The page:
Throughout his life in Citrus County, Mike Brown was active in the community: Crystal River Civitan Club and the Civitan Blood Bank, building houses with Habitat for Humanity, volunteering with the Key Training Center, being a trustee at Crystal River United Methodist Church and helping to restore the historic AME Bethel Church on the CRUMC property, serving on the former Withlacoochee Technical Institute board of directors.

He especially loved volunteering with the kids at Crystal River Primary School where his wife, Donnie, is principal, mentoring, playing checkers, helping with science projects, building cardboard arcade games, planting eel grass, running fall festival booths.

“He was everything a dad should be,” said his daughter, Leslie.

Son-in-law, Matt Meeks, met Mike Brown a year after his own father died of cancer and said in his eulogy that Brown “quickly became the father I needed” and that Brown treated him like the son he had always longed for.

“He truly was a selfless soul, blessed with a gift of making everyone around him feel special,” Meeks said. “As a husband, father, grandfather and friend, I can think of no better role model. I know he will be missed, but never as much as he was loved.”

Mike Brown was a jokester with a dry sense of humor and had a flair for crazy sayings like “snail snouts and lizard lips” and “we need a stinger extraction” and telling scary “Krumpton Booger” stories.

He was a decorated war veteran, loving, generous to a fault.

A man’s man, he loved hunting and boating and anything outdoors.

“He could fix anything with anything  we called him McGuyver,” Mrs. Brown said.

And he was a ROMEO  “Really Old Men Eating Out.”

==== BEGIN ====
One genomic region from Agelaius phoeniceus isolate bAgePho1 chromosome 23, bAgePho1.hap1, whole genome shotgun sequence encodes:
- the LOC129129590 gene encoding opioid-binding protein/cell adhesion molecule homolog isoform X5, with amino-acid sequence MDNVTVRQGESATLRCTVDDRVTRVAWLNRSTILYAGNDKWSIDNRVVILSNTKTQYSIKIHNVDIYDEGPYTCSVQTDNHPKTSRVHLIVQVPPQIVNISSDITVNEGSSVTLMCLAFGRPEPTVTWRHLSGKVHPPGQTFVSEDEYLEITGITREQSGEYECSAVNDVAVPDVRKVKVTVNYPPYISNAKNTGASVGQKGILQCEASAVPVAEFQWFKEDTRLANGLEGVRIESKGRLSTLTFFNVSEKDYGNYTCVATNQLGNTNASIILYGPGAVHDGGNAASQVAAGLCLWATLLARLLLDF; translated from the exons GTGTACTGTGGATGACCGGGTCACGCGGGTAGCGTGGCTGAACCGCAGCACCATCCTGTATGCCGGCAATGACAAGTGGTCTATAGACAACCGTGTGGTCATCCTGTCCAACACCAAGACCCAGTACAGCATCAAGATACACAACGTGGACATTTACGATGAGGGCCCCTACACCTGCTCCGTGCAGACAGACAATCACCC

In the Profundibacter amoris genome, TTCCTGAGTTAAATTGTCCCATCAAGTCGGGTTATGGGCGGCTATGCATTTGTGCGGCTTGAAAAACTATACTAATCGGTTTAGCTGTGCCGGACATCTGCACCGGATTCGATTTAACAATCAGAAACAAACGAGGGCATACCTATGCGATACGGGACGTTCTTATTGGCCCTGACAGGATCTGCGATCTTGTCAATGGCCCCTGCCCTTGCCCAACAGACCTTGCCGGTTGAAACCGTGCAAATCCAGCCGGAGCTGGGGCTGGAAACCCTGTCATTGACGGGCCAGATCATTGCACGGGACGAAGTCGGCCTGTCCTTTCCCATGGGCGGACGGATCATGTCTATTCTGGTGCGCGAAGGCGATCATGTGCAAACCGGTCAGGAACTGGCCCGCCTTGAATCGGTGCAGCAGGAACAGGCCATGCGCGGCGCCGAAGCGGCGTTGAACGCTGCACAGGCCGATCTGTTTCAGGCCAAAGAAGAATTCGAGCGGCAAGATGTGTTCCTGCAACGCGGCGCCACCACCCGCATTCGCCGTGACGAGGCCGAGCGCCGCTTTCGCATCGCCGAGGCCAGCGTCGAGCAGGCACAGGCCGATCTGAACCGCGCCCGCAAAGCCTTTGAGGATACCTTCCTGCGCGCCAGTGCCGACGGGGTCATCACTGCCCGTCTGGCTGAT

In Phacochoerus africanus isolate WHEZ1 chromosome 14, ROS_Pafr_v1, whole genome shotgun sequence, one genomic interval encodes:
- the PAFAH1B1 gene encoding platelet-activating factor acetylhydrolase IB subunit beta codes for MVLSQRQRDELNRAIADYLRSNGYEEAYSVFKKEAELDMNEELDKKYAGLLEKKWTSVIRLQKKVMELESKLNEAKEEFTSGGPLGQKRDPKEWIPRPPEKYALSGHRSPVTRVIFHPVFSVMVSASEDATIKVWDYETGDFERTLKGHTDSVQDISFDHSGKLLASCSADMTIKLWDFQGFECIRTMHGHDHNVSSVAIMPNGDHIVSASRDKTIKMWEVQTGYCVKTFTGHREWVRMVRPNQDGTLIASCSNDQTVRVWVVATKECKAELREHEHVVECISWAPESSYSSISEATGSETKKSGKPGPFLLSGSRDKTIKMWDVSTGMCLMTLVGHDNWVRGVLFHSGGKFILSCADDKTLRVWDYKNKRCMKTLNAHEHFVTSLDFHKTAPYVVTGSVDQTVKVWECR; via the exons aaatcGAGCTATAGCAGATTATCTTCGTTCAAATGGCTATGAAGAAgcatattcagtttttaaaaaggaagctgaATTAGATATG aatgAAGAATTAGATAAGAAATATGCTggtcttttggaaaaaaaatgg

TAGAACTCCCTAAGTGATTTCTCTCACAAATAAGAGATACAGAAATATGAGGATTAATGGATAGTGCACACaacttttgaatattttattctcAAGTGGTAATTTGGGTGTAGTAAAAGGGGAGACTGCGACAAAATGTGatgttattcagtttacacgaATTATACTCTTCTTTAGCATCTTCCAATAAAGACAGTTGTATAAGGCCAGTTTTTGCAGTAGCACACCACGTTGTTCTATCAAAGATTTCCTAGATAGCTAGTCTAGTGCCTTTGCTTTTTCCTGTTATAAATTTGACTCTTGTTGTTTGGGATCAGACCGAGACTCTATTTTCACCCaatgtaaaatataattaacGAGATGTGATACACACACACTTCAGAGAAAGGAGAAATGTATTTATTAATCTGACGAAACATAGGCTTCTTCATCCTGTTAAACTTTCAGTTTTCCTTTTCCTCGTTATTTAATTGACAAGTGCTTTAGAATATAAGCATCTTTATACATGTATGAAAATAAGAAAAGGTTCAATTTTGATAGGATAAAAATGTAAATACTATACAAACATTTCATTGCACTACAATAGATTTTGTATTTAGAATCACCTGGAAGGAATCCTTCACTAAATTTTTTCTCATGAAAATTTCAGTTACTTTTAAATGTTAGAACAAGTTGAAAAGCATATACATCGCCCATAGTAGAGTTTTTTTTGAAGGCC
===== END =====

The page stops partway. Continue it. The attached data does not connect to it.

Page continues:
That’s what he and a group of men called themselves as they met to eat at local restaurants every Friday.

“There’s about eight of us, and we’re just a bunch of really old men who like to eat,” said Don Bienkowski.

Brown, a “meat and potatoes” guy, loved country-fried steak, mashed potatoes and gravy and German chocolate cake.

He also loved eating seafood at the Crab Plant and Charlie’s Fish House in Crystal River.

“I’ve known Mike for more than 30 years  our kids grew up together,” he said. “He pulled up in my driveway one day in a Volvo and said he lost a gas cap and did I know where he could get one. After that, we were friends … I’m going to miss his friendship. You could always count on him.”

Brown’s cousin, Julie Tryon, said she didn’t get to know him until they were both adults, and she used to watch him interact with his wife and kids, how he would look across the room at Donnie, “grinning at her with love in his eyes.”

“I would think, ‘Oh, that’s what a family man looks like  owning a business, making intelligent money decisions and providing a comfortable life for his family  oh, that’s what a responsible man looks like,’” she said. “He … showed me what an honorable man looks like. Making it out of Vietnam alive and dealing with his battles of the last few years, Mike has shown me what a true warrior looks like.

“Twenty years ago, when my only child, Grant, was born, my husband, Dave, and I needed to decide on a guardian ‘just in case.’ Over each of our brothers, we asked my cousin Mike,” she said, “because he was the best man I knew to raise my own son.”

Contact Chronicle reporter Nancy Kennedy at 352-564-2927 or